Floyd Sinton: an absolute thirst for opportunity
Barb Sinton just smiled this week when I asked her what husband Floyd did for recreation… “He worked. And he collected old cars!”
Floyd Sinton found fun in seizing opportunity and making something of it. At 16 years old he borrowed $900 from his father and bought a 1949 20 passenger International bus. He drove himself and other students to Barrie Central Collegiate. On weekends he was at the business end of a gas pump at Sinton’s Garage in Craighurst.
In fact, Sinton and Craighurst are virtually synonymous since Stanley Sinton moved his three sons and wife to Craighurst from Shelburne in 1938. Having bought the Esso station and repair garage, the family settled in to work hard and create a real centre for community activity. They sold Orillia Otaco farm implements, Locomotive washing machines, Woods freezers, John Deere tractors and Esso gas. They also operated a tow truck.
Floyd and his brothers Allan and Jim, attended public school at the one-room schoolhouse in Craighurst, and then on to Barrie Central Collegiate.
The Sinton kids worked in the business until the older two boys headed out into different careers. But Floyd saw opportunity. With his first bus under his belt, Floyd looked around for more. He got to know Dooley Greer in Barrie; Joe Straughan in Edgar; Garfield Burton in Oro Station; Doug Duff in New Lowell; Albert Smith of Smith’s Farm Dairy. All of these folks had bus lines, delivery routes for milk or kids. They became Floyd’s business mentors and as most were ready to retire, Floyd bought their buses and their routes.
In 1968, Floyd married Barb Gray from Hawkestone. From day one they became a team. Work was a comfortable word for both of them and Barb drove a school bus, cleaned buses inside and out at the end of the day. She pumped gas. She and Floyd made decisions about their businesses together they worked side by side for 47 years until March 18, eight days ago, when Floyd passed away. He’d been diagnosed with smoldering leukemia, MDS in December, 2013. On March 6 this year he was told to expect between three and six months of life. Twelve days later, he was gone.
Their son, Stan, grew up behind the wheel of a bus. When his mom was driving, Stan was tucked into a seat behind her, watching as kids got on and off the bus for school. Stan was encouraged in the Sinton entrepreneurial way and demonstrated his ability for growth and leadership. Barb and Floyd could see semi-retirement in their future when Stan took on management responsibility. But esophageal cancer claimed Stan at age 38 in 2009.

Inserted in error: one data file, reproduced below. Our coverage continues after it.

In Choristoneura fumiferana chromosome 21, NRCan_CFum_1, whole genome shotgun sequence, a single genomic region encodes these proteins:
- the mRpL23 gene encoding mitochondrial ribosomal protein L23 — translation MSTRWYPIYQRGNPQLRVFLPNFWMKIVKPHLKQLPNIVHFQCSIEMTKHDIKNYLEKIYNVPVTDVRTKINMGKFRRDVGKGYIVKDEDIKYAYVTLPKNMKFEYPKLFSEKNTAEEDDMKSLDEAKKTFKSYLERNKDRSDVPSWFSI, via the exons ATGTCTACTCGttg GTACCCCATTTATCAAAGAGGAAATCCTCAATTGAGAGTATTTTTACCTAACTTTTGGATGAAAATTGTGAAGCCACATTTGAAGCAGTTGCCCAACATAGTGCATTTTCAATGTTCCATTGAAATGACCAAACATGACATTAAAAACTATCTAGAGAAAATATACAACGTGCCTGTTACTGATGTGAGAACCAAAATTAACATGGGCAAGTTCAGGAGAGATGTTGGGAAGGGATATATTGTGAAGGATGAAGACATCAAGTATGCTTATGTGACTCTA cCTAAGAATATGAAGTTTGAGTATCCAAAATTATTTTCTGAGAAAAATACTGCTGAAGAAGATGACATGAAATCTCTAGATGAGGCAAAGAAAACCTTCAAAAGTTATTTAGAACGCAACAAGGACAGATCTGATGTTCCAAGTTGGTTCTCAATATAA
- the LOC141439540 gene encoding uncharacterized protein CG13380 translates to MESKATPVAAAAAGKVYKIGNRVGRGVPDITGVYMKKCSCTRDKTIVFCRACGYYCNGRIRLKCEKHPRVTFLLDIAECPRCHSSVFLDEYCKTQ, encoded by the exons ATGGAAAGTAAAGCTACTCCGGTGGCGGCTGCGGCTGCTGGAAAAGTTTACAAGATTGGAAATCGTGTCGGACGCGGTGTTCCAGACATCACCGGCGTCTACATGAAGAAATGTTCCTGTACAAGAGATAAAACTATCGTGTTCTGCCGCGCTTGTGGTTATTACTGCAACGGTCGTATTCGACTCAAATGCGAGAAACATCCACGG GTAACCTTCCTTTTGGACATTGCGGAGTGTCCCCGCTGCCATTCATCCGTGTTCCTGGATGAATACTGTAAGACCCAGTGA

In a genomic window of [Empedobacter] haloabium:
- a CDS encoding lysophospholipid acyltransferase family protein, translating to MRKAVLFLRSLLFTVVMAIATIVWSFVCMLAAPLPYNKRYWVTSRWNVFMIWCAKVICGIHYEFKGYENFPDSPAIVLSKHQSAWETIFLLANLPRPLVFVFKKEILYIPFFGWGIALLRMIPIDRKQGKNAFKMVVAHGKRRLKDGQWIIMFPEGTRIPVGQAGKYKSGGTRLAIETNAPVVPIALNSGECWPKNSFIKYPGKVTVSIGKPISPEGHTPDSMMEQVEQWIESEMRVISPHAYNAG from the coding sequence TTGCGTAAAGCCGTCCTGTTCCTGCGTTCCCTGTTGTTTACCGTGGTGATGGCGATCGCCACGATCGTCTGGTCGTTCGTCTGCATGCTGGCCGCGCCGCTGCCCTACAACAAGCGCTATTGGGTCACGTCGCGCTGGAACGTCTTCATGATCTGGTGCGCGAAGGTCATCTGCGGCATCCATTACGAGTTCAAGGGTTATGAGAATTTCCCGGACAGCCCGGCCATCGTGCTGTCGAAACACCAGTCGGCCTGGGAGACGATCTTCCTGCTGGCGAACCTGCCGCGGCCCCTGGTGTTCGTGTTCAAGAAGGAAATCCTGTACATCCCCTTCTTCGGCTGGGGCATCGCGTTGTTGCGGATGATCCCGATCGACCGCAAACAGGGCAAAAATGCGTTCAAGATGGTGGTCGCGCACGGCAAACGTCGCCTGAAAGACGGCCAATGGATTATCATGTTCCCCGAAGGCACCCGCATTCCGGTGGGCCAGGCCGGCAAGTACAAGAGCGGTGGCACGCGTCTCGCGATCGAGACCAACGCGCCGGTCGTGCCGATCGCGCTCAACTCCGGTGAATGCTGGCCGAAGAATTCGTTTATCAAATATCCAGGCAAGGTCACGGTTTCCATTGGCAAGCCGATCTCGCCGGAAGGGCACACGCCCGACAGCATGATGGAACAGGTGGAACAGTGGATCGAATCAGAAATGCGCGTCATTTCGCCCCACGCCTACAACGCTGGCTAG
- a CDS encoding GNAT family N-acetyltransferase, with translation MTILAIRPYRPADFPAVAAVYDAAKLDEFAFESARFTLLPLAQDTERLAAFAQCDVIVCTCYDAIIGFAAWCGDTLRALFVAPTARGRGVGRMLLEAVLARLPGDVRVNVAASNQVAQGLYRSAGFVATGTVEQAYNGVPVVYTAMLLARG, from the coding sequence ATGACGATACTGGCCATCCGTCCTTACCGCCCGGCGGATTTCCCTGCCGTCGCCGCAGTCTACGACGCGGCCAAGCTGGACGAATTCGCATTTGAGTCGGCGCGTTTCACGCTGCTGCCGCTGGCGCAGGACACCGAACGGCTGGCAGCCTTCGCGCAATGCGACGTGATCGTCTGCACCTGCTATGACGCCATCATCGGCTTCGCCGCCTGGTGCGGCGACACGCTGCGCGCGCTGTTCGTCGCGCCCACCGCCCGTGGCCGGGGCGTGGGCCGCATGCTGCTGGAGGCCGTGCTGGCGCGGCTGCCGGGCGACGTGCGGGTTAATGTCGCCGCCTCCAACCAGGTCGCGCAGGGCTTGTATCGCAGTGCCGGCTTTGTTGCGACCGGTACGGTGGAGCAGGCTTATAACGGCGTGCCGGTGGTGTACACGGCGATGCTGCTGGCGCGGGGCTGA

Grief is absolute. Barb and Floyd had lost their only child. Yet Floyd, caring for his employees, would get up at 3:30 am and set out for their bus yards in Crownhill, Craighurst, and Vespra St in Barrie, starting each bus so they were warmed up and running when drivers arrived. He did this long after most people would have retired.
When Barb and Floyd sold their business to Landmark two years ago, they turned over a company with offices and yards in Barrie, Newmarket and Collingwood, 500 full and part time employees, contracts with York Region and Simcoe County school boards, Christian Board, Kempenfelt Bay Schools, transit routes in Collingwood, Wasaga Beach and Blue Mountain. The business included 9 56-passenger coaches, 3 or 4 limos, and scores of buses! And that’s just the Sinton Transportation part of the business. Selling was tough for Floyd; he was giving up the third love of his life.
He demonstrated incredible character traits… traits that pulled people to him. As well as being a licenced mechanic (still!), he was honest. He had incredible integrity. He respected his employees and he was respected in his industry. He saw opportunity and was really decisive about it. He loved a joke. When the OPP called at 3am needing gas, Floyd answered the call.
He gave generously to his community. He was a Shriner, a Mason, and sat on boards of both the Ontario and Simcoe County School Bus Operaters Associations. He and Barb gave generously to Royal Victoria Regional Health Centre, Gilda’s Club, Seasons Centre, Hospice, Juvenile Diabetes, Dyslexic Learning Centre, and the Shriners Hospital.
Floyd’s great friends, people who occupied much of his respect, included his brother Allan, and fellow businessmen Rayner McCullough, Jack Wallwin, Ron Stewart, Bill Caldwell and so many more. Most important to Floyd are three grandchildren, Alexa, 15; Maclain, 13; and Olivia, 9.
He’s such a great example of what’s good in our lives… the opportunity to see potential, the courage to seize it, and the energy to work like crazy to make it happen.
Sinton family, friends, employees, associates will be celebrating Floyd’s life this Saturday (March 28) at Steckley Gooderham Funeral Home, Worsley St. Visitation from 12:30-3:30, service at 3:30, conducted by very good friend Pastor Dwayne McCarty. Memorial donations to Hospital Simcoe or Shrine Hospital Canadian Unit, Gait Lab Project (for children).
Dam Donna…you can put more History and more ‘feeling” in your short testimonials, than most writers could ever hope to achieve with a catalogue of “facts”. I believe, you and Fred Grant would have “got along” famously, reflecting and telling stories while sitting on his front porch! Good writers, news reporters and editors, as well as good historians seem to share a common thirst for fact(s). But good storytelling Historians; like yourself, bring out the “personal aspect” that bring history alive for reader. Floyd and all the others, whom you “eulogized” in testimonials and reflection, are fortunate to have “you”, say a few words, telling their story. Thanks, Donna
Comments are closed.